# Finite union of countable sets is countable.

Question

Is my proof that the union of countable sets is countable correct?

If $$A_1, A_2, A_3,\dots, A_n$$ is a collection of countable sets, then the union: $$A_1\cup A_2\cup A_3 \cup \dots A_n$$ is countable as well.

Attempted Proof

We attempt to prove the claim by induction.

1. Base case: Consider the set $$B=A_2\setminus A_1$$ Clearly, $$B\subseteq A_2$$($$B$$ is countable) and $$A_1\cup B$$ = $$A_1\cup A_2$$.

2. If $$B$$ is finite, then $$B= \{b_1, b_2, b_3, b_4, \dots, b_j \}\quad j\in\mathbb{N}_0$$ and so we can construct a bijection $$f(n)=\begin{cases} b_n\quad n\leq j\\ a_{n-j}\quad n> j \end{cases}$$ If $$B$$ is infinite, then we can construct a bijection $$f(n)=\begin{cases} b_{\frac n2}\quad n\text{ even}\\ a_{\frac{n+1}{2}}\quad n\text{ odd} \end{cases}$$

3. Now, suppose the statement holds for $$n= k\geq 2$$, that is, $$A_1\cup A_2\cup A_3 \cup \dots A_k$$ is a countable set. Observe that $$(A_1\cup A_2\cup A_3 \cup \dots A_k)\cup A_{k+1}$$ is a union of two countable sets which, by the base case, is also countable.

4. Thus, by induction, the statement holds for all $$n\in\mathbb{N}.\qquad\square$$

• Your proof is okay if you are aiming to prove that a finite union of countable sets is countable (not an arbitrary union, as your title suggests). Mar 24, 2018 at 16:35
• Yeah the exercise was concerning finite unions. Thank you very much. :)
Mar 24, 2018 at 16:38
• "Yeah the exercise was concerning finite unions. " Then it's a pretty toothless exercise. It's tempting to settle but it's usually a bad idea to. Be better to spruce this up to consider countable unions as that is also true and important (of course it's obviously not true for uncountable unions). Mar 28, 2021 at 19:18
• FYI : To obviate the need for worrying about set overlap - see this proof. Aug 3, 2021 at 13:10
• @fleablood Unlike the proof for finite unions, the proof for countable unions needs (a weak form of) the axiom of choice. Jun 3 at 20:10

Your proof is indeed valid for a finite union of countable sets. A shorter, more immediate proof goes as follows.

For any integer $n \gt 2$, one can construct a bijection $\phi$ between $\mathbb N$ and a finite union of $n$ countable sets $A = \bigcup_{i=1}^n A_i$

$$\phi : i \mapsto A_{i \mod n} \left (\left \lfloor \frac{i}{n} \right \rfloor \right )$$

Where $i \mod n$ is the rest of the euclidean division of $i$ by $n$, and $A_m(n)$ is the $n$-th element of the set $A_m$.

• It occurs to me that this is only valid for the union of disjoint sets. Will delete shortly, I can't on mobile Mar 25, 2018 at 10:39

While an inductive approach can certainly work here, there is a more direct argument, outlined below:

Definition: A set $$A$$ is countable (either finite or countably infinite) if there exists an injective function $$\varphi : A \to \mathbb{N}.$$

For each $$j \in \{1,2, \dotsc, n\}$$, let $$A_j$$ be a countable set. Per the definition above, it is sufficient to show that there exists an injective function from $$\bigcup_{j=1}^{n} A_j$$ to $$\mathbb{N}$$. The intuition of the following approach is to first map the union into the disjoint union, then map the disjoint union into a disjoint union of copies of $$\mathbb{N}$$, and finish by mapping that into $$\mathbb{N}$$. One could do this all in one fell swoop, but I think that it is easier to see what is going on if the map is built up in pieces.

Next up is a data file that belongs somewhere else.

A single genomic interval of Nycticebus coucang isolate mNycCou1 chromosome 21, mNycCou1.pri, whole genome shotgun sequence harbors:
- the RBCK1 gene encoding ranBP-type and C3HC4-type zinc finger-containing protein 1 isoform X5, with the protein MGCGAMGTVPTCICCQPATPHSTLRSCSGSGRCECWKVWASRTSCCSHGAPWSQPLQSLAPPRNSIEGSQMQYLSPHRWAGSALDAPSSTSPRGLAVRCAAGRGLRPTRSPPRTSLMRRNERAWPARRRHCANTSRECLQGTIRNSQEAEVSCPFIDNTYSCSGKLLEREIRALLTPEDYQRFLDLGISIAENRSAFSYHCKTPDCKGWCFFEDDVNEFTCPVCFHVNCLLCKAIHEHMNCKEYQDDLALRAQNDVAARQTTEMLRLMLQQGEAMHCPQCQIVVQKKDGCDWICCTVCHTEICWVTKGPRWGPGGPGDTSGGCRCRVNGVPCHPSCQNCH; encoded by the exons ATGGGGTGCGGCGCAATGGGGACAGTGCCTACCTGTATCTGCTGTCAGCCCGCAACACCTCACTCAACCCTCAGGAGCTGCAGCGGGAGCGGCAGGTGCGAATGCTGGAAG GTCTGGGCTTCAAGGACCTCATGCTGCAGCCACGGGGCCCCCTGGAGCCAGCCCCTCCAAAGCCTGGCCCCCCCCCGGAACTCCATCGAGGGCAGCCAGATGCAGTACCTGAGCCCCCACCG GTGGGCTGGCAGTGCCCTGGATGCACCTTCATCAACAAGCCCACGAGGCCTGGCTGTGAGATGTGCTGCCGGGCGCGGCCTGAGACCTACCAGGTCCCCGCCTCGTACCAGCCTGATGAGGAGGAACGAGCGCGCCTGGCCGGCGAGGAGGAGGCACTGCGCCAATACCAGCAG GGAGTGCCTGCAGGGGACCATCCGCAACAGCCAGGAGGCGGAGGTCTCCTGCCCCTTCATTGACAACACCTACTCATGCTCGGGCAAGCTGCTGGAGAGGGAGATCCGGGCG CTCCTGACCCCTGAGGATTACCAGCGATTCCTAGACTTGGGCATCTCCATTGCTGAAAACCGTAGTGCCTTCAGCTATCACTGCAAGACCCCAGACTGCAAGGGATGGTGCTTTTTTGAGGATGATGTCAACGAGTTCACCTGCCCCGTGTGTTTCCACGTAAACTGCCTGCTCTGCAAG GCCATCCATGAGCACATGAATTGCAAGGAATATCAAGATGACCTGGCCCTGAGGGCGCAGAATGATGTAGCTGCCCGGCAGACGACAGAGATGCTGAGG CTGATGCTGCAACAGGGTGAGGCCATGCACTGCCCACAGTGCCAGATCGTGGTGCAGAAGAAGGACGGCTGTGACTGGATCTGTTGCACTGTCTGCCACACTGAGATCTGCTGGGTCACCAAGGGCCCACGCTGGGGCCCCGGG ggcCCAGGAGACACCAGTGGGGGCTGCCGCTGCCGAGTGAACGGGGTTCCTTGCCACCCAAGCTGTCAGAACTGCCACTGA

1. Construct an injective function $$\varphi_1$$ from $$\bigcup_{j=1}^{n} A_j$$ to $$\bigsqcup_{j=1}^{n} A_j$$. That is, construct an injective function from the union of the sets to the disjoint union of the sets.

Recall that $$\bigsqcup_{j=1}^{n} A_j = \{ (x,k) : x \in A_k \} \subseteq \left(\bigcup_{j=1}^{n} A_j\right) \times \{1,2,\dotsc,n\}.$$ That is, the disjoint union consists of order pairs, where the first term of each pair is an element $$x$$ of one of the $$A_k$$, and the second term of the ordered pair indicates which set $$x$$ belongs to. For example, $$\{a,b,c\} \sqcup \{a,d\} = \{ (a,1), (b,1), (c,1), (a,2), (d,2) \}.$$

An explicit function from the union to the disjoint union is given by $$\varphi_1 : \bigcup_{j=1}^{n} A_j \to \bigsqcup_{j=1}^{n} A_j : x \mapsto \begin{cases} (x,1) & \text{if x\in A_1,} \\ (x,2) & \text{if x\in A_2 \setminus A_1,} \\ (x,3) & \text{if x\in A_3 \setminus (A_1 \cup A_2),} \\ \dotso \\ (x,n) & \text{if x \in A_n \setminus (A_1 \cup A_2 \cup \dotsb \cup A_{n-1}).} \end{cases}$$ In other words, an element $$x$$ in the union gets sent to the ordered pair $$(x,k)$$, where $$k$$ is the smallest index such that $$x \in A_k$$.

Exercise: verify that this function is injective.

2. Construct an injective function $$\varphi_2$$ from $$\bigsqcup_{j=1}^{n} A_j$$ to $$\bigsqcup_{j=1}^{n}\mathbb{N}$$.

For each $$j$$, the set $$A_j$$ is countable, so there is an injective function $$\psi_j : A_j \to \mathbb{N}$$. Define $$\varphi_2 : \bigsqcup_{j=1}^{n} A_j \to \bigsqcup_{j=1}^{n}\mathbb{N} : (x, k) \mapsto (\psi_k(x),k).$$

Exercise: verify that this function is injective.

3. Construct an injective function $$\varphi_3$$ from $$\bigsqcup_{j=1}^{n} \mathbb{N}$$ to $$\mathbb{N}$$.

There are a lot of ways to do this, but a fairly straightforward approach is to define $$\varphi_{3} : \bigsqcup_{j=1}^{n} \mathbb{N} \to \mathbb{N} : (m,k) \mapsto nm + k.$$

Exercise: verify that this function is injective.

It then follows that the function $$\varphi = \varphi_3 \circ \varphi_2 \circ \varphi_1 : \bigcup_{j=1}^{n} A_j \to \mathbb{N}$$ is injective (the composition of injective functions is injective), hence $$\varphi$$ is the desired map.